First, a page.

Starting at Control gates, my destination for the day was Luxmore hut. It was a 13.8kms walk which when combined with my walk from Te Anau was nearly 20kms. The moment I left control gates, the track dived straight into the forests which was dominated my huge mountain and red beech trees. The track was fairly straight and well made with occasional ups and downs. The morning sun was just getting higher and the air around the trees was quite pleasant and refreshing. Along the way I met quite a few trampers, most of whom were finishing the track. A silent nod of acknowledgement or an occasional “Hey” came from either side as a ritual. There is something about a fellow tramper, they somehow make me feel comfortable and let me know that we are all one family. Soon I reached an opening where the trees became sparse and were replaced by ferns, mainly hard tree ferns and crown ferns. They dominated the forest all around occasionally interrupted by trees. Within an hour’s time I was past Cross Coal Creek bridge and as the track kissed the shore of Lake Te Anau again,I reached Brod Bay.

Brod Bay

Brod Bay has a campsite, one of the two on the track and also serves as a start point on the track for those who wish to arrive here by a watertaxi from Te Anau. I took a 5min break to quickly stuff down a banana and a nutbar. Annoyingly, the campsite was filled with sandflies, whose only task in life was to sting and suck blood. And even after covering most of my body except for my face, they somehow managed to get into those unmentionable parts, giving me a run for life. I got back to the track immediately and continued from where I had left. Luxmore Hut was hardly 8kms away but the most challenging the part was that the track now ascended steadily up to limestone bluffs passing through thick dense forest. It was a tiring climb and nearly broke my back. I had to stop on multiple occasions to catch my breath. At times I even had to dive into my reserve food for nut bars to keep me going. See, the thing is when you are climbing up on a track, keep your head down and admire the view around you and keep yourself going. The more you look up trying to search for a break in the climb, the harder the walk.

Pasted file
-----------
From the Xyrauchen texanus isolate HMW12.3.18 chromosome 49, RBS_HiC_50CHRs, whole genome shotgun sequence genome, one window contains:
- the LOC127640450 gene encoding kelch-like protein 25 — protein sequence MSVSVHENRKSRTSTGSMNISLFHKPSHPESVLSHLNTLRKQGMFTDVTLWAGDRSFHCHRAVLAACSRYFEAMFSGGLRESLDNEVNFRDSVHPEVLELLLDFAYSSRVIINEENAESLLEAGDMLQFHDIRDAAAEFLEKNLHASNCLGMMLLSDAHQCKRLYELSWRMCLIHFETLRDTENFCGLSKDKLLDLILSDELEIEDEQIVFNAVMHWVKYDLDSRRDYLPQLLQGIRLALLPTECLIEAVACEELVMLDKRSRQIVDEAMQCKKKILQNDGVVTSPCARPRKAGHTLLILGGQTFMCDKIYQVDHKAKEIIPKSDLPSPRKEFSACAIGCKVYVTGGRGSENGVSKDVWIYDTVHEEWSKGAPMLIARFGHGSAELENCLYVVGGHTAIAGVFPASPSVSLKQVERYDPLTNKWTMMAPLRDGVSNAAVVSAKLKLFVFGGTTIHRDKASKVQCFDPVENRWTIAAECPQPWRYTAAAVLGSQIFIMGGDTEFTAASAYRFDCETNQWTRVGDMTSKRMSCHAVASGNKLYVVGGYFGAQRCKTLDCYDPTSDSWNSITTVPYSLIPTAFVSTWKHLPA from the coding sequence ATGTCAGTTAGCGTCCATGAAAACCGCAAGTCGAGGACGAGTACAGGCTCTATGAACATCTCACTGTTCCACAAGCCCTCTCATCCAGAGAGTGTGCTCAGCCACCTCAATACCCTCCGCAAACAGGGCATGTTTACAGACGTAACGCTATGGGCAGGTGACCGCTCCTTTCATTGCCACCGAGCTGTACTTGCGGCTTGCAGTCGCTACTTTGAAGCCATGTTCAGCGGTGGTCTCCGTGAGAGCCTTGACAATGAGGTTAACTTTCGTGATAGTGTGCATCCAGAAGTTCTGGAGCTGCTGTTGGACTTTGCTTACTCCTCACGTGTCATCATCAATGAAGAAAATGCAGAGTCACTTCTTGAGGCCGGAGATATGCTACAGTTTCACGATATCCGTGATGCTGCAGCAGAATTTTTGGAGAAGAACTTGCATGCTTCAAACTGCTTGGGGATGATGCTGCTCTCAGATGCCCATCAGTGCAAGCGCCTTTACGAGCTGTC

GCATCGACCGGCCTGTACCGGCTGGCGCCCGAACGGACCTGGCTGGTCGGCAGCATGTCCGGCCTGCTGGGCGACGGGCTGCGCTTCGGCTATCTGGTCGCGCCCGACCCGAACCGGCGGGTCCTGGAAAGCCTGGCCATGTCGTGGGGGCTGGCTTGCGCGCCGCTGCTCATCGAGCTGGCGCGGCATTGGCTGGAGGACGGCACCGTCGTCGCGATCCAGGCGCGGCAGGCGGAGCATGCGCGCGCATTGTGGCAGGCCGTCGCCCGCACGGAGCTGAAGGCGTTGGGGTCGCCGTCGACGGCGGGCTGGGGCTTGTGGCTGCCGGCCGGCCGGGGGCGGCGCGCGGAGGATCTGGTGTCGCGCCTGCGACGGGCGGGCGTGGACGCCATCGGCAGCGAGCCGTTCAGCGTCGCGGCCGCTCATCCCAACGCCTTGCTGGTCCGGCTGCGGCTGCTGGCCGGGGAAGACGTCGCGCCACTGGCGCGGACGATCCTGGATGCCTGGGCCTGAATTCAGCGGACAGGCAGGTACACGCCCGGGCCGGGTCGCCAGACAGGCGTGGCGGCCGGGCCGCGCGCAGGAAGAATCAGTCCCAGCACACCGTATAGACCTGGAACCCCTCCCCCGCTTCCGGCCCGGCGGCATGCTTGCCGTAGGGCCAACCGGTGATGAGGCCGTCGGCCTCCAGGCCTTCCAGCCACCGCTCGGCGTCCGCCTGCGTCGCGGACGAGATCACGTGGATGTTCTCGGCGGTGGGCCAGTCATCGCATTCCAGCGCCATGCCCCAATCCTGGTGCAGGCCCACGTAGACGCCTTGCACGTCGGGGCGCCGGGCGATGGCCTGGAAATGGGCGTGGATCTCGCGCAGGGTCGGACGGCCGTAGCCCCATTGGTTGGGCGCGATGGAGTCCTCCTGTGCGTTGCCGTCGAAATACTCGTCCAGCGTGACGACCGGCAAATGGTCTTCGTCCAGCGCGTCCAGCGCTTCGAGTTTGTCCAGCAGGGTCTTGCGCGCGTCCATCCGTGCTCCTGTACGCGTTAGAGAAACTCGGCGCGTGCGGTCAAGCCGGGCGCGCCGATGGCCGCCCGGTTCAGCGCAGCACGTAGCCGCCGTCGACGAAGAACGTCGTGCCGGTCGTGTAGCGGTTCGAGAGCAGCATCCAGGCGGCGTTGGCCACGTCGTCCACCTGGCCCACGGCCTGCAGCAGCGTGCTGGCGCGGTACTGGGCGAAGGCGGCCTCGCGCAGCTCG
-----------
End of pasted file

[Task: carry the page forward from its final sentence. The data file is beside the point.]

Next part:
Among ferns and beech trees

After approximately 80mins of walking, I reached Limestone Bluffs. These were huge cliffs or bluffs of limestone naturally carved into the mountain side. The track around them is made of wooden bridges with huge boulders to sit and rest on. At the bluffs, I met this group of women, most of them past their 60 just finishing their lunch. They offered me their resting spots which I gladly took. There were little streams of water trickling down the bluffs and an unusual chill could be felt around the limestone rocks. Within a minute of sitting down, my skin suddenly felt very cold and I had a shiver run down my body. It was probably the dampness of the rocks and the lack of wind along with loss of heat from my body due to intense climbing, but I decided to be wise and put my hoodie back on. My watch showed me half past noon, and if my calculations were anything to go by, I was very close to the bush line and could reach luxmore hut by 2pm. It was a tantalizing thought, and so hurriedly I ate some more nutbars and an apple and filled myself up with more water before being back on track again.

Limestone Bluffs